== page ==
As they stepped onto the road, Connie had never seen so many people all in one place. Soldiers, sailors and airmen, from what seemed like every country in the world, had been drawn here to join the people of London to welcome this much longed for day. After five years of war and hardship, peace had come at last. It was rumoured that Churchill and the King had wanted Monday, 7 May to be called VE Day, but the Yanks had insisted that it should be today, Tuesday, 8 May. Connie supposed it was because they were cautious enough to make sure that everything was signed and sealed before enjoying the victory. The German troops had capitulated and signed an unconditional surrender at Eisenhower’s headquarters at 2.41 a.m. Whatever the reason, the grey war-wearied faces had gone and Connie was met with smiles and handshakes from complete strangers. Ever since the news had broken that Adolf Hitler and his mistress had committed suicide, the whole nation finally believed what they had not dared to, that the war in Europe was over at last. The war in the Far East was still raging but the smell of victory was in the air.

The bus had come to a halt because an Aussie soldier, waving the Australian flag, his arm linked with a merchant seaman, was leading a group of revellers down the middle of the street. They were being watched by a couple of eagle-eyed Red Caps but there would be no trouble today. No one was in a fighting mood. The military police were in for a lean time. Even the US MPs – ‘Snowdrops’ as they were known because of their white caps, white Sam Browne belts and white gloves – were redundant. The joyful crowd following in the Aussie soldier’s wake was made up of American GIs, WAAFs, ATS girls and civilians all singing at the tops of their voices.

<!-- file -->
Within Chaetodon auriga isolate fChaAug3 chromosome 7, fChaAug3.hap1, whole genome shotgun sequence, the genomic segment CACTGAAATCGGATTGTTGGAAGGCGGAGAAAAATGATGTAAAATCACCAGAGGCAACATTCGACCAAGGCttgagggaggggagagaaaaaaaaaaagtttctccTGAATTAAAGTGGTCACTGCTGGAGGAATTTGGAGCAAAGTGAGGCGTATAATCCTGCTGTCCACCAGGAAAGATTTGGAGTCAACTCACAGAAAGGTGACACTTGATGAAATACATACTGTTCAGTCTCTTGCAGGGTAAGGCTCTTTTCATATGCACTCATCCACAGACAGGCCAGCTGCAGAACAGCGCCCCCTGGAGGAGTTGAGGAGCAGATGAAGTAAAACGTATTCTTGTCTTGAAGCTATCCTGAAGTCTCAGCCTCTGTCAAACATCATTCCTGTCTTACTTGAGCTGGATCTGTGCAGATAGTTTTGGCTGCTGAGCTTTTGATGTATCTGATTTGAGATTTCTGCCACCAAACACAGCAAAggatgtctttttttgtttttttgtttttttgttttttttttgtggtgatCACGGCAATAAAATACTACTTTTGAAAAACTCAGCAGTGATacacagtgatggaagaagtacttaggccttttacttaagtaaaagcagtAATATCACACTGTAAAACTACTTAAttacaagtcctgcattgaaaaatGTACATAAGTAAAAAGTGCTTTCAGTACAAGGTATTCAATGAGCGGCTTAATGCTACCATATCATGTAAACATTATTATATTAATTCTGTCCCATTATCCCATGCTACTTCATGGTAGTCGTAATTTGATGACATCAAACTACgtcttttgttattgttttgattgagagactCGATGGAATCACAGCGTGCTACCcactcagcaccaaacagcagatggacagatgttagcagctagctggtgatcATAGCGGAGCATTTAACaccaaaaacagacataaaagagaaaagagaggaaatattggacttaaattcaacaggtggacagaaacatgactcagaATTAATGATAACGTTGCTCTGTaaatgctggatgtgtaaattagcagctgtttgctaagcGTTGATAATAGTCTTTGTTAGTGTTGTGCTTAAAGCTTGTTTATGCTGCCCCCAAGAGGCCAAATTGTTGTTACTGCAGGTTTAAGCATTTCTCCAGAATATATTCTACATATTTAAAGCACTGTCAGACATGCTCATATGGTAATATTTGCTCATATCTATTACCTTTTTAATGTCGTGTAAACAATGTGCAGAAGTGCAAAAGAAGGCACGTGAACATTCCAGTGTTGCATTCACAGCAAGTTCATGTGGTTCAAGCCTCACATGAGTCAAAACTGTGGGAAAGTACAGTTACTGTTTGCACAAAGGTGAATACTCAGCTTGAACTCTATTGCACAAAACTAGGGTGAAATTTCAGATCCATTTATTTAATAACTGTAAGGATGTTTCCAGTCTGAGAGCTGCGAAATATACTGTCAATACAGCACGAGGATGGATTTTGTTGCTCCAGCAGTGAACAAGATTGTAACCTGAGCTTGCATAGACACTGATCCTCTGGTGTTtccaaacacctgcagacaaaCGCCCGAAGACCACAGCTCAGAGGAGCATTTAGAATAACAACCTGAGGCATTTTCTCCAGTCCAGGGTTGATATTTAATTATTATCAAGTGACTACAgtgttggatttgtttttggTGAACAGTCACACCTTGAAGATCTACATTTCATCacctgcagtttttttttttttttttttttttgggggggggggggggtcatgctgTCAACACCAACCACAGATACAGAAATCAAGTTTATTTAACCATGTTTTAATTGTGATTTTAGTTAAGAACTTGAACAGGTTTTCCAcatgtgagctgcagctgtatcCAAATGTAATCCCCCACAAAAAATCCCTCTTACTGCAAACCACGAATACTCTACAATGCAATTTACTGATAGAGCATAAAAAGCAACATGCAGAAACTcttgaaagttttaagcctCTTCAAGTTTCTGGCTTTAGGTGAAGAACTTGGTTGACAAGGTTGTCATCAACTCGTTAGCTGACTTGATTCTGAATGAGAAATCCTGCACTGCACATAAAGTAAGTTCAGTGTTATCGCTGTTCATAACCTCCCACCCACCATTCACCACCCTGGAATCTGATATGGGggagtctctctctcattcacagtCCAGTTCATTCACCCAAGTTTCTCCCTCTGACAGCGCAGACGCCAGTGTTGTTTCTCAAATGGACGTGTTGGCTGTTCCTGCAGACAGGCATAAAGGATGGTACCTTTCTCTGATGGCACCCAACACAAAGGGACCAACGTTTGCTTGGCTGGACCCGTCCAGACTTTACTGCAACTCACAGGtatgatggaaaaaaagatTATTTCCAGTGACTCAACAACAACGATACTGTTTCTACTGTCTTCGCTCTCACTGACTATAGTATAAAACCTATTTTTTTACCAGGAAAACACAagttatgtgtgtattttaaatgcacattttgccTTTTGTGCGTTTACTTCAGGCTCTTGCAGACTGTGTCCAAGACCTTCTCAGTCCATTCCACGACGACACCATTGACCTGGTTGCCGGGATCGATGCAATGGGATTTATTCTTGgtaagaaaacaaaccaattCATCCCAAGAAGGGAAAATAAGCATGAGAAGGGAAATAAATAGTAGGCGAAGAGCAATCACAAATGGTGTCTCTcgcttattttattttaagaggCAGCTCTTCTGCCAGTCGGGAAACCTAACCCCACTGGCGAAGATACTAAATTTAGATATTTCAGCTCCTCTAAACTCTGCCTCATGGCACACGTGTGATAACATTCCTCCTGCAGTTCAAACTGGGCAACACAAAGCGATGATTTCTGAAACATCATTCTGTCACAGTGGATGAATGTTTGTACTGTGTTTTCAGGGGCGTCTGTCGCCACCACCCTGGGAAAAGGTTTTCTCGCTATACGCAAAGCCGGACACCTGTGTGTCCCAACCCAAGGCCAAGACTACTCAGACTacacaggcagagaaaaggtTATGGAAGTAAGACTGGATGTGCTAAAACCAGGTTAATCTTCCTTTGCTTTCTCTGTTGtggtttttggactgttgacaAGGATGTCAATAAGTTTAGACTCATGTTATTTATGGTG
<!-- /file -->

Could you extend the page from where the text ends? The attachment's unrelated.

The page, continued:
‘Bless ’em all, the long and the short …’

‘Come on,’ cried Rene as Connie held back, ‘let’s join in.’

An American GI caught Rene’s arm and pulled her into the body of moving people. ‘… this side of the ocean, so cheer up my lads bless ’em all.’

‘Oh Rene,’ cried Connie, ‘it’s really, really over.’

Picking up the lyrics, they lurched with the crowd towards Nelson’s column, the base of which was still covered in hoarding to protect it from bomb blasts even though the last air raid warning had been sounded on 19 March. Someone had stuck a poster on it with ‘Victory over Germany 1945’ on one side and ‘Give thanks by saving.’

Connie nudged Rene in the ribs and jerking her head, shouted over the noise, ‘Give thanks by saving? I should cocoa!’ and they both laughed.

After so much hardship and sacrifice, did the government really think everyone was going to keep on being frugal and sensible with their money? Some might, but not her. She was twenty-one and she’d already spent the best years of her life scrimping and making do, first in the munitions factory and then, after a spell of sick leave, in the WAAFs. Now that the war was over, Connie had no idea what she wanted to do but she was sure of one thing. She was in no mood to save for the future. Hadn’t she just blown all her coupons on her new outfit, a lovely pale lemon sweater and some grey pinstriped slacks? And then there was Emmett. She had hoped he would have asked her to marry him by now, but he hadn’t, presumably because he was anxious about his mother’s health. He’d asked her a few times to go further but Connie had told him she wasn’t that sort of a girl. Still, Rene was right. This was no time to nurse her disappointments. Today was the day to enjoy herself.